Likewise, Sarah Swan, human resources director for Weber County, couldn’t explain the move.
Commissioners created the allowance in 2004, Swan said. It had been paid as a benefit, separate from salaries, but the 2016 slate of commissioners, Ebert, Matt Bell and Kerry Gibson, via memo, made the allowance part of the affected officials’ salaries. Whether they knew it or not, the $7,200 annual allowance, being part of their wages, had the effect of boosting their retirement benefits, which are a function of salary level.
Neither Ebert nor Bell immediately responded to queries seeking comment.
Gibson, though, said his aim when the allowance was moved into salaries was increasing transparency. The sum, $7,200, is part of elected officials’ compensation package, and including it as part of the salary figure provided a truer figure to the public of what they earned, without having to add figures from different sources. “Let’s call it what it is,” Gibson said.
His annual pay as county commissioner had been around $127,200, including the auto allowance, Jenkins said. Per the change, his salary falls to about $120,000 while the $7,200 is paid to him separately.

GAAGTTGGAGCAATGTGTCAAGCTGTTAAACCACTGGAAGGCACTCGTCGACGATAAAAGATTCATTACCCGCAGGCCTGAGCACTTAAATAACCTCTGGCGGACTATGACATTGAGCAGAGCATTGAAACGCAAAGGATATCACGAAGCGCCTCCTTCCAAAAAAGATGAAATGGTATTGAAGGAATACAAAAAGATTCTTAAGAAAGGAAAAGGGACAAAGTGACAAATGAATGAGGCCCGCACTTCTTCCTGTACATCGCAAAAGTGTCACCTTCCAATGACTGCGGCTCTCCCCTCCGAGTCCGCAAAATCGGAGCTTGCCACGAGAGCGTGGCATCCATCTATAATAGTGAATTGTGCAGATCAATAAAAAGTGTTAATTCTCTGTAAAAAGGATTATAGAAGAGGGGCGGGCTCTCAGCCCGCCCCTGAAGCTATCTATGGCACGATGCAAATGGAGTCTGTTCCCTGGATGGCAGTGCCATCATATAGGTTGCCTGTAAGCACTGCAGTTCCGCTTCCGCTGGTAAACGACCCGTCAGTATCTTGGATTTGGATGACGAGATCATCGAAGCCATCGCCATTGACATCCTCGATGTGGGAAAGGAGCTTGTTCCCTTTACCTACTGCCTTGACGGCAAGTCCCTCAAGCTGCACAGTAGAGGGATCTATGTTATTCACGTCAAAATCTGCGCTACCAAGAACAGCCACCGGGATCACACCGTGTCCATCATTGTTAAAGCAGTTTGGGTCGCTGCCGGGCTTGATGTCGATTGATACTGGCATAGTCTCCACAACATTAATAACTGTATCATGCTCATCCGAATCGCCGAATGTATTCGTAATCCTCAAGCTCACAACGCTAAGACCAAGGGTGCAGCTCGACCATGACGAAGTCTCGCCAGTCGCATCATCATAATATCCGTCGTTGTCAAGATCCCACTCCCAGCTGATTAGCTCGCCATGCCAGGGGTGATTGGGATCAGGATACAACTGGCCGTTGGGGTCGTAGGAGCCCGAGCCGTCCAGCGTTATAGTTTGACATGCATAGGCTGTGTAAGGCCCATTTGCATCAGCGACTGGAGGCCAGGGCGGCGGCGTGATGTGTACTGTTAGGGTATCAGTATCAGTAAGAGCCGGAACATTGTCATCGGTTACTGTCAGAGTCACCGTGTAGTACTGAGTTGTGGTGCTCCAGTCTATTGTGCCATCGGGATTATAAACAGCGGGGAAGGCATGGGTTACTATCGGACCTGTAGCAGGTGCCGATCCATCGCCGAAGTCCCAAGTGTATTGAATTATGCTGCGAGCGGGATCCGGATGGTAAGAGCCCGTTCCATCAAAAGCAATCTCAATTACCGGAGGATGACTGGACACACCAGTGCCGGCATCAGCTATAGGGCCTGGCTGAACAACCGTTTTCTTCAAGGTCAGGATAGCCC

HOW OTHER COUNTIES DO IT
The travel allowance offered in Weber County is comparable to the sum the three Davis County commissioners got in 2017, between about $7,500 and $7,900 each, according to the Utah Division of Finance data. In Davis County, it’s paid separate from the commissioners’ wages, like it’s now done in Weber County.
But Utah’s other largest counties reimburse for auto expenses in a distinctly different way — based on actual mileage traveled handling official business.
In Utah County, for instance, the three county commissioners in 2018 were reimbursed at a rate of 54.5 cents per mile traveled in their personal vehicles, with a cap of $4,000 each. Brian Voeks, administrative assistant to Commissioner Bill Lee, said Lee received $1,562.96 in reimbursement last year, Commissioner Greg Graves received $3,249.29 and Commissioner Nathan Ivie received none, since he didn’t seek reimbursement.
In Salt Lake County, county employees, elected or otherwise, are getting reimbursed this year at a rate of 59 cents per mile while in Washington County, the figure is 53.5 cents. Both counties provide lower per-mile reimbursement rates if county vehicles are available but employees choose to use their own vehicles.
In Cache County, elected officials are reimbursed at a rate of 58 cents per mile traveled. Between them, the county executive and seven county council members — eight officials in all — can tap into an annual travel budget that typically hovers around $15,000, whether for overnight hotel stays on county business or auto and airplane travel, according to Cameron Jensen, the county’s finance director.
If the reimbursement rate in Weber County were 59 cents per mile, commissioners and elected officials would have to travel about 12,200 miles in their cars to get $7,200. Jenkins said commissioners do a lot of travel, around the county and to Salt Lake City and other places for varied public meetings. Shifting to reimbursement based on actual travel, though, may be worth looking at.
“Maybe it’s something we’ll have to consider,” he said.